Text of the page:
RVH: It’s funny seeing it all recycled by today’s generation, particularly so many girls wearing studded belts...
BG: As if it just got invented! (laughs)
RVH: (laughs) I want to tell these kids, come see my old denim vest!
BG: Or I had longer hair than you! (laughs) Now it’s cool again! Everything goes in a cycle; the only thing that hasn’t changed is Europe, because they never got out of the denim vest with all the patches and the wristbands, the whole bit. They’re just stuck in the eighties, and that’s really what held onto a lot of this, because American MTV and American radio will just go from week-to-week with a new band, these buzz-type bands, and that changes what the kids listen to. They really have no clue. Luckily we have a thrash documentary to show people what it was like back in the day. There’s even a lot of Scandinavian bands that never lost that evil with the black makeup, the black clothes and the studs; they’re still holding onto it. There’s little pockets of the old days that are just holding on and maybe it’ll make kind of a resurgence, because kids are kids! When we were in our twenties, we were indestructible and energetic as well, you know, and I think kids are the same. When they rediscover speed metal or whatever, they say ‘Wow, this is a whole different type of music!’
RVH: Back in the day there was no internet; you had pen pals...
BG: Exactly! That’s another amazing thing about that time period, is that we got ourselves like Metallica did in the magazines and got our name out just by tape trading and doing everything by mail! Now it’s just boom! A whole different age with computers and it’s just so weird to be a part of that. Everything was so slow and full of word-of-mouth. You had to buy a magazine to see what band had a demo out and everything else. (sighs) To be making music in both of those time periods, then and right now, it’s just a very strange thing. We even switched over from vinyl to CD between our second and third albums, which was a major change!
RVH: My European and Japanese pen pals in the day, I remember it took like six weeks to get tapes back and forth to each other, and that was considered a good relay time! (laughs)
BG: And that’s why the shows over there were so diehard because they knew they weren’t going to see you for another year. The contact wasn’t there unless you called someone on the phone or wrote them a letter. Now I’ve talked to people since they’ve found out I’m in Response Negative. I’ve gotten emails from Russia, Germany, Singapore and South America, and I can instantly let all four corners of the earth know what I’m doing and what’s going on with the band, as opposed to before. If you wanted to put an advertisement that your album was coming out, you had to pay for your page in the magazine and you had to wait for it to come out. It was all a matter of timing, and people didn’t know what the hell was going on until you had the announcements in some of these fanzines, you know? It was great. That was our information highway.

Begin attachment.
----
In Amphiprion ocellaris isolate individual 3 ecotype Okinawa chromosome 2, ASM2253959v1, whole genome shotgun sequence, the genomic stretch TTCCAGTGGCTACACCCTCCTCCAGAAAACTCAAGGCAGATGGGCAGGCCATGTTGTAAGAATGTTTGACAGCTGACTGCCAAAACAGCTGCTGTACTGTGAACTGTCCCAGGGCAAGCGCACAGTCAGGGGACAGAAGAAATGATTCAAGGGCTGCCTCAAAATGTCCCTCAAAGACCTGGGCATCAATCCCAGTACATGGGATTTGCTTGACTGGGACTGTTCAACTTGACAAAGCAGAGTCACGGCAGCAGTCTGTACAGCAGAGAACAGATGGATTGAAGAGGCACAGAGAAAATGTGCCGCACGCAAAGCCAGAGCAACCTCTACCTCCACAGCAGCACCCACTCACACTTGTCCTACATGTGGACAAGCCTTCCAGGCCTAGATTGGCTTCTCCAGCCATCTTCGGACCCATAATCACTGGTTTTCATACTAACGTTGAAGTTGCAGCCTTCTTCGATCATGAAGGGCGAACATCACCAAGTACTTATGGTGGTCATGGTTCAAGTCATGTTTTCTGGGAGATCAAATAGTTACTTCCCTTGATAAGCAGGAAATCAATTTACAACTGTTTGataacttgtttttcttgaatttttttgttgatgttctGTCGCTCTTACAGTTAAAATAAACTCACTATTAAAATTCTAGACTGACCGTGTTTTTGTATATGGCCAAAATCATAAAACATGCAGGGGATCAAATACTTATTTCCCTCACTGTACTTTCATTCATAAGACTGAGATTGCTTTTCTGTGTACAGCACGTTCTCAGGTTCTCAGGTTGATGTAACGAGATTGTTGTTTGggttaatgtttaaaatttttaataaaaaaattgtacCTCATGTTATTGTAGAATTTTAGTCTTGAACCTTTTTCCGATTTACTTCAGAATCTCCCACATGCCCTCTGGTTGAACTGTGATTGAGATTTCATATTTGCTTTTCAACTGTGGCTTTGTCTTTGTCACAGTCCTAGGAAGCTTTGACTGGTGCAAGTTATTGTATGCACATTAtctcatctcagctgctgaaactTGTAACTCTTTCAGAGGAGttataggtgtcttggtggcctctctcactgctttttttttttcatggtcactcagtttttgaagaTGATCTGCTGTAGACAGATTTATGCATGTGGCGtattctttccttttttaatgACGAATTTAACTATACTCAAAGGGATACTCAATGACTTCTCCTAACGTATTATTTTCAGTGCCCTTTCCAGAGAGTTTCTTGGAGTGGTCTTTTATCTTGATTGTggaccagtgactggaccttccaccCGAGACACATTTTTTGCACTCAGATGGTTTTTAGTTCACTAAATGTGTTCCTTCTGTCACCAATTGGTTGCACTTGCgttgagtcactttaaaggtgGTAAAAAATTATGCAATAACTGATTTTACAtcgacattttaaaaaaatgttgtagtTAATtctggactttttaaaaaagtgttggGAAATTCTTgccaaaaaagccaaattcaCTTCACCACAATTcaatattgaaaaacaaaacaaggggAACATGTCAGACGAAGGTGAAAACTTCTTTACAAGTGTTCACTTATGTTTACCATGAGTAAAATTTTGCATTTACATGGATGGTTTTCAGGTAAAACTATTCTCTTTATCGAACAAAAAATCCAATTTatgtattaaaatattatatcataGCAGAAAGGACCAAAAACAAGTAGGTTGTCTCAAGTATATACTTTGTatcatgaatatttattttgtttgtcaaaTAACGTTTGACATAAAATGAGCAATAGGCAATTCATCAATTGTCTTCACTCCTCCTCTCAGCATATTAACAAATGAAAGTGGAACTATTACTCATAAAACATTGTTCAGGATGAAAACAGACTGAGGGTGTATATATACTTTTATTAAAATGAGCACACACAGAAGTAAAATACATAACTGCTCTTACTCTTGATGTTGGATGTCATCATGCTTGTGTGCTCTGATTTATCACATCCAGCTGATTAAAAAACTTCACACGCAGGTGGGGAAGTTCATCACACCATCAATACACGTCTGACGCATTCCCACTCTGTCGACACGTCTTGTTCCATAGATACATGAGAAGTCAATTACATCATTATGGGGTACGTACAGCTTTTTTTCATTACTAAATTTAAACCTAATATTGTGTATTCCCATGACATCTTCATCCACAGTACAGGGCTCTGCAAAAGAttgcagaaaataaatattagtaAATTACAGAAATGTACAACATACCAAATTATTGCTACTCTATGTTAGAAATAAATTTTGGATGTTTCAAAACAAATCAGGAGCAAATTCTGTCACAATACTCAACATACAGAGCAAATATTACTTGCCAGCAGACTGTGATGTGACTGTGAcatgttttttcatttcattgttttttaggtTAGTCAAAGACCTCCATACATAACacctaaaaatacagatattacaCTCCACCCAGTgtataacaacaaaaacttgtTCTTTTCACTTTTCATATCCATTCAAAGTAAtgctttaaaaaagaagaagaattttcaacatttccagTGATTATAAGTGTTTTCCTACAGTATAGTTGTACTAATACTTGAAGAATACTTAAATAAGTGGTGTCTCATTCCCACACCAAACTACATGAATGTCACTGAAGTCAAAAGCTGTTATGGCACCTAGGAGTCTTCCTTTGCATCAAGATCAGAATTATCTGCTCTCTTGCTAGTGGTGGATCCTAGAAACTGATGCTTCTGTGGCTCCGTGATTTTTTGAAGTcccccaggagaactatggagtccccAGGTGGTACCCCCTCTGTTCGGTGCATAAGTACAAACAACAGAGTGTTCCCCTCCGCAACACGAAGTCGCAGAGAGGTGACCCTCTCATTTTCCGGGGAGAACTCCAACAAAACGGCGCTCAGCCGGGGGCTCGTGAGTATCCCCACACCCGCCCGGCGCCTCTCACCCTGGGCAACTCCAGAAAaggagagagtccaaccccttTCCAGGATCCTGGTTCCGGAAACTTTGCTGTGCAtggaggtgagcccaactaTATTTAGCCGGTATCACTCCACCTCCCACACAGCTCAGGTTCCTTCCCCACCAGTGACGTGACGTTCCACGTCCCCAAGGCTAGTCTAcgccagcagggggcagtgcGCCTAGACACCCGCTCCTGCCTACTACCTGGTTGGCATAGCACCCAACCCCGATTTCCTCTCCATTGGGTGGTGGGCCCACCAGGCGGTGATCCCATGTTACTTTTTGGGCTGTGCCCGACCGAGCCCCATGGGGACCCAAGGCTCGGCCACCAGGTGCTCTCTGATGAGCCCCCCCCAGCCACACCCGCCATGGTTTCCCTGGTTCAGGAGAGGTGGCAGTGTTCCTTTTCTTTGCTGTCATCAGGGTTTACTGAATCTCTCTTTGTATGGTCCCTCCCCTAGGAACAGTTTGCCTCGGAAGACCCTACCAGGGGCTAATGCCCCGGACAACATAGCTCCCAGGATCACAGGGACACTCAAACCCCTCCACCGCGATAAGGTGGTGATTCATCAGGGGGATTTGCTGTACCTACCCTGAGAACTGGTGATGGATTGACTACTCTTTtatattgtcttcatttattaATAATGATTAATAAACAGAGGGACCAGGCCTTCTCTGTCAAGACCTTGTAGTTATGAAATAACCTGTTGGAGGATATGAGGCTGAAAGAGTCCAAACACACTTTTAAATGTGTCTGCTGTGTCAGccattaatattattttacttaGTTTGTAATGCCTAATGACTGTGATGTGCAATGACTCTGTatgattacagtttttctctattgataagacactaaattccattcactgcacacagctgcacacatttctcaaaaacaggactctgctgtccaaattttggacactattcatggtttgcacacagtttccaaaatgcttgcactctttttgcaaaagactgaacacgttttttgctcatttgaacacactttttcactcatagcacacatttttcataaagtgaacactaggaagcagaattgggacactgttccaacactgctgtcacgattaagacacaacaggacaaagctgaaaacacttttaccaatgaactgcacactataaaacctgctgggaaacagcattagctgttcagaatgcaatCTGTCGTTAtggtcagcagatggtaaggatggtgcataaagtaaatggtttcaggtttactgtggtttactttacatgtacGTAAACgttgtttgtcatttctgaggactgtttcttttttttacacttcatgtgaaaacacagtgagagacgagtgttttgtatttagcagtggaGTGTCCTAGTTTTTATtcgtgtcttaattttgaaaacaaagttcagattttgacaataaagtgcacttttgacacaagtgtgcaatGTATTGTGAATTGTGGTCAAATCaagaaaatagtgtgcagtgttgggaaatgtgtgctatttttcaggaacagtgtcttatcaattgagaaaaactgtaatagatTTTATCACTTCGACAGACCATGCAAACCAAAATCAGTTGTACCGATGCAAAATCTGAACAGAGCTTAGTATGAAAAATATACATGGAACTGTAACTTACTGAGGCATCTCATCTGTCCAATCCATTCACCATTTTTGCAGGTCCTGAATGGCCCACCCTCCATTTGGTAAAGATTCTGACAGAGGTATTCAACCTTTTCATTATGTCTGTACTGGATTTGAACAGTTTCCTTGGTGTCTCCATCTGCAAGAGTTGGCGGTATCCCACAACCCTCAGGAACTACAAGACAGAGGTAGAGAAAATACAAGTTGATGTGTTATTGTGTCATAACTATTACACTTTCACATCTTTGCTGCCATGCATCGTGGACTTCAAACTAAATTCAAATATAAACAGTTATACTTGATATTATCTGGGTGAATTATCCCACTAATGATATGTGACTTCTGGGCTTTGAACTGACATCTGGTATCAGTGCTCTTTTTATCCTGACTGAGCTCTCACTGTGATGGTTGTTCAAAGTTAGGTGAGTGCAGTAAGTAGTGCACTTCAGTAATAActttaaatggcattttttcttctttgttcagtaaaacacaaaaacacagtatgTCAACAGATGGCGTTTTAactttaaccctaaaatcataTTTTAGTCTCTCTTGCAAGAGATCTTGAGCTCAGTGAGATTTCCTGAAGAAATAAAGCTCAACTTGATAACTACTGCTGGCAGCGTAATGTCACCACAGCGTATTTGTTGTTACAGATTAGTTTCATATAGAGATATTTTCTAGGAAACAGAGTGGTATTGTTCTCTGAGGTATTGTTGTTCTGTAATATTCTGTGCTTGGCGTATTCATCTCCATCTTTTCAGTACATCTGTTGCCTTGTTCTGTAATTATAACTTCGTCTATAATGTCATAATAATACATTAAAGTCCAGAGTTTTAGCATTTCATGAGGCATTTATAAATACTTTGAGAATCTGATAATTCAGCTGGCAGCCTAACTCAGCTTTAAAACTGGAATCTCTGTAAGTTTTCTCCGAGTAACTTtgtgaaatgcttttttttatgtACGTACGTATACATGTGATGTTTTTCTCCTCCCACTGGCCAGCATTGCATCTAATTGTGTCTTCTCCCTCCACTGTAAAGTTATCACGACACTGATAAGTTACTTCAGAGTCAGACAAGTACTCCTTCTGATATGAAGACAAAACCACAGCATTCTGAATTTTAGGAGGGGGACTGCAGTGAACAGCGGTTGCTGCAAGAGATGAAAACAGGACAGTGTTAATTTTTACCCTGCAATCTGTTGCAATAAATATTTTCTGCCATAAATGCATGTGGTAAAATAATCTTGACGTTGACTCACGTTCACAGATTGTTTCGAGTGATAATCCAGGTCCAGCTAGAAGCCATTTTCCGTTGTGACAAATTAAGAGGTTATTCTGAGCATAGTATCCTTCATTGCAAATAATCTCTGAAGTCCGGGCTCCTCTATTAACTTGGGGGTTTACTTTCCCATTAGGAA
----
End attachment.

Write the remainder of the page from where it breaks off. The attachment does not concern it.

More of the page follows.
RVH: Slow as it was! (laughs)
BG: (laughs) A lot of stuff from back in the day has changed; clubs have changed, the way people advertise has changed. Even down here (Florida) it’s really weird, because up in New York, you used to fight to be the last band, the closing band. Being the headliner was a really big deal. You’d struggle to get big and to get to that point, while down here, it’s just strange. A lot of the time, the headlining bands has one band after them, so if the club is open long enough they want to bop or whatever, the headlining band is going on somewhere between 11 and 12. It’s just really strange to have a band play after, almost to close the show; it’s a real L.A. thing to do, but people just don’t stay out all night like we used to. I think that was strange.
RVH: Also interesting to note is how the guitar solo has found its favor once again after being vilified by kids of the nu-metal scene. I think, ironically enough, it’s been the resurged Headbangers Ball that put choice songs on its playlist a year or so ago to help the guitar solos come back.
BG: It’s a part of this music! I think where the solos disappeared was when all of these buzz-type bands started coming about, with Nirvana just not sticking the solos in there; well, then, that’s the new thing, so everyone just started to not put solos in their songs.
RVH: I always thought of it as a cop-out, with young players trying to learn as quickly as possible to play some power chords and bang, you’re a guitarist!
Ray's note: since 2003, I'll take the stance a considerable number of today's guitarists have excellent chops; this opinion was cast at the tail-end of nu-metal
BG: Yeah, I can’t name anybody off the top of my head, but I wouldn’t doubt some of the musicians were sub-par and never made it to the solo end of playing, to just play chords. I wouldn’t doubt that at all.
RVH: It’s gotten better as a whole recently, but there’s so many bands right now, many with no real prayer to make it because you’re expected to produce right away. You have no development time as a band.